We both float this river and we walk and wade it in the fall as water levels drop. While the rainbow fishing can be quite good it’s really the browns that we target on this stream. Don’t expect huge numbers but you can expect to have some great shots at huge browns.

The Waterton is a smaller stream but the holding water is incredible. Every bend in the river offers great water for both the trout and the angler. The scenery rivals any river I have ever been on and the hatches give us the opportunity to work dry flies almost every day.

We have three floats on the Waterton River with two private launches. We usually package this with the St.Mary River in Alberta which you can also read about. This makes for an awesome 2-3 day trip and we stay in either Cardston Alberta or right in Waterton National Park. The park offers great restraunts and accommodations.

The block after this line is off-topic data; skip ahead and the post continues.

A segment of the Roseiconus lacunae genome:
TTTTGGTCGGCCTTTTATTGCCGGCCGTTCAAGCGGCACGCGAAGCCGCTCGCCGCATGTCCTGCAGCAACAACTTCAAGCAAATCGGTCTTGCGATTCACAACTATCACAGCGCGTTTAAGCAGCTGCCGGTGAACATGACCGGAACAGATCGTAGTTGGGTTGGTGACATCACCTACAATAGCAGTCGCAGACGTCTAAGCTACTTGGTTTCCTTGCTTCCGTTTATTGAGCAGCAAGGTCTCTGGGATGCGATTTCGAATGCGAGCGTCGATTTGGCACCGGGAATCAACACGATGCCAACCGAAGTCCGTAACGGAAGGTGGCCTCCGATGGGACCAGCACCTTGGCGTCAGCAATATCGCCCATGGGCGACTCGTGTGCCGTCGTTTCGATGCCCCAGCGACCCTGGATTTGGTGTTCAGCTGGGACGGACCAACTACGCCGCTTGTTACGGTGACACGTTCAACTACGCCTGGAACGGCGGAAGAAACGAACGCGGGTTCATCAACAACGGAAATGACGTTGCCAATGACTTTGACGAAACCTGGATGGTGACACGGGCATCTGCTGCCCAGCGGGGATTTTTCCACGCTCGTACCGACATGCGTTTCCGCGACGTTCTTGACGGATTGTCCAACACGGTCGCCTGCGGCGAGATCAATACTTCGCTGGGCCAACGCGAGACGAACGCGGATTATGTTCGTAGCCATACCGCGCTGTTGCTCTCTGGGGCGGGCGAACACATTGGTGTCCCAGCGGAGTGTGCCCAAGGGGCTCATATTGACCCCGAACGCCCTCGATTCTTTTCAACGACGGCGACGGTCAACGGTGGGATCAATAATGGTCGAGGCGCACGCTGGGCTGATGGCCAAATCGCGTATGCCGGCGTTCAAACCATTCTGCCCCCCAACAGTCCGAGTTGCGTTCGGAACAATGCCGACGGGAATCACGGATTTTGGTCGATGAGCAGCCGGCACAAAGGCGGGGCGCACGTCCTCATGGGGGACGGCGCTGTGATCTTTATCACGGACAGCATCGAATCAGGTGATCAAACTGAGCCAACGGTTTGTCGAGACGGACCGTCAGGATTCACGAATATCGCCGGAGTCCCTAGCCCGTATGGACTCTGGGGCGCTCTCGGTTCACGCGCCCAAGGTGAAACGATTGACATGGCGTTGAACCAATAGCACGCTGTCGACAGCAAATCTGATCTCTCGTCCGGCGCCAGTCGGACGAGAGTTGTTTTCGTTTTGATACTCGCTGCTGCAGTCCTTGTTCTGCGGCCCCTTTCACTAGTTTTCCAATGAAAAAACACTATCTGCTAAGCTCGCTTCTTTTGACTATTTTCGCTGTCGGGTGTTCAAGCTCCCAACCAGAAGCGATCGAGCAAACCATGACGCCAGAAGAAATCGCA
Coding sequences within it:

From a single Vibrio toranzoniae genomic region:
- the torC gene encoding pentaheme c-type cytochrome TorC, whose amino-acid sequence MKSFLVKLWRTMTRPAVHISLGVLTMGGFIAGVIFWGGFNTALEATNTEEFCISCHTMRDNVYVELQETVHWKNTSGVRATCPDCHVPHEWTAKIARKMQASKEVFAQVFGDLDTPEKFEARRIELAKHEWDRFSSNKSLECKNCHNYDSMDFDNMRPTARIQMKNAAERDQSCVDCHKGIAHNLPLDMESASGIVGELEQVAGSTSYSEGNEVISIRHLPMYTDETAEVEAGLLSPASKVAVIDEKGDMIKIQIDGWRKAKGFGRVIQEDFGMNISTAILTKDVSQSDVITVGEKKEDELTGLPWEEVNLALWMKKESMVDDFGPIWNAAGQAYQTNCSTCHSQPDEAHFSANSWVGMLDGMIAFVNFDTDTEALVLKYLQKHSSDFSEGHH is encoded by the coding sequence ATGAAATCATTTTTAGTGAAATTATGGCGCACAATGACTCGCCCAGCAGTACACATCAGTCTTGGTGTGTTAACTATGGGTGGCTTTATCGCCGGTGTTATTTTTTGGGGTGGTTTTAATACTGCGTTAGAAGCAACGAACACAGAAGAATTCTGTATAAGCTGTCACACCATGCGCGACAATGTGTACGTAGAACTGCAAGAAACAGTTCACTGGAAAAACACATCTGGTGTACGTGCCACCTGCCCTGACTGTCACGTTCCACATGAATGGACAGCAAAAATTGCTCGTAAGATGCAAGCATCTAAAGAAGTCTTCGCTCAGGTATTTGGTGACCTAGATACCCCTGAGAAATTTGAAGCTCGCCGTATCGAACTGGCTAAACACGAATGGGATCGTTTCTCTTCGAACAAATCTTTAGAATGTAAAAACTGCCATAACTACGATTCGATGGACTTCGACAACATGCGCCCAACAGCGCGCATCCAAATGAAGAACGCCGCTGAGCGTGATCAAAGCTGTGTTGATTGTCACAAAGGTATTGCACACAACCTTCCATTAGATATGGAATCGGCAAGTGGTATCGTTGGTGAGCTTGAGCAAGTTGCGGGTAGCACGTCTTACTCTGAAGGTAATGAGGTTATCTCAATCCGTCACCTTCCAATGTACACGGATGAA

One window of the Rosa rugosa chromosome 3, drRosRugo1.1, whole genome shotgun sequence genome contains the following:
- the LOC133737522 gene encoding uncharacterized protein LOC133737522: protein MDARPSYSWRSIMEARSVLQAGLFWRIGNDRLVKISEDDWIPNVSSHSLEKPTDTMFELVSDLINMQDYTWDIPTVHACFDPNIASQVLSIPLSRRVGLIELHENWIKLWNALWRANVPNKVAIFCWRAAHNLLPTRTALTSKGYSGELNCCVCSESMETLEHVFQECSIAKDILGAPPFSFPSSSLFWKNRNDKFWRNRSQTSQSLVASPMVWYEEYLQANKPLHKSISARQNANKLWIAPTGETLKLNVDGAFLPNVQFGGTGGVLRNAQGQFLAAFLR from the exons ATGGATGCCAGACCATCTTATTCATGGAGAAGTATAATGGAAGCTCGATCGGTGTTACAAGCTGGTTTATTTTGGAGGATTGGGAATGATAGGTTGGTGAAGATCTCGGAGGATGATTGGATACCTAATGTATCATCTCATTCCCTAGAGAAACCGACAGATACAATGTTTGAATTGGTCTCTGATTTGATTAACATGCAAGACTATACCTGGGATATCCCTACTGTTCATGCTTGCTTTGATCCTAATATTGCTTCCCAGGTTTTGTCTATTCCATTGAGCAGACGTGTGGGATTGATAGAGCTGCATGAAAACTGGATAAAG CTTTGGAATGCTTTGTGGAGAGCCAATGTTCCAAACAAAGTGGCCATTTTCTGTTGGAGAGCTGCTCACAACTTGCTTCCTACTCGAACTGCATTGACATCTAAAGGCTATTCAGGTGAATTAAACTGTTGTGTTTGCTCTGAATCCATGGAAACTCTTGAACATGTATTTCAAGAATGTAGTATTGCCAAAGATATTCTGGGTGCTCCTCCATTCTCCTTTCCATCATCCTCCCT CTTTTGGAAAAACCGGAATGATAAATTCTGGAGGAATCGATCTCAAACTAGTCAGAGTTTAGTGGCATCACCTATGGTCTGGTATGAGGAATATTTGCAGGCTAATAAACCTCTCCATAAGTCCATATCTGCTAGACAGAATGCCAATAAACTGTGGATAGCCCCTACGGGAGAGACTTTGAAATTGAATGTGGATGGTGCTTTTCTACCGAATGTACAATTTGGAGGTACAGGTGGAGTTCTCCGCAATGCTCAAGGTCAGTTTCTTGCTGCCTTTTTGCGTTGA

Both the Waterton and St. Mary Rivers fish best in July and September. This is a trip that you really won’t want to miss out on.  Over the last few years it has become a favorite for our guests.

July is the best time of year to float this great river. We fish just outside of Waterton National Park

July is the best time of year to float this great river. We fish just outside of Waterton National Park

St. Mary River

A typical rainbow from the St.Mary River

A typical rainbow from the St.Mary River

We have been guiding this stream for ten years now and I have to admit that it’s still my personal favorite. The challenge and the size of rainbows is not for every angler but for those that are looking for a real challenge there is no better place to do it.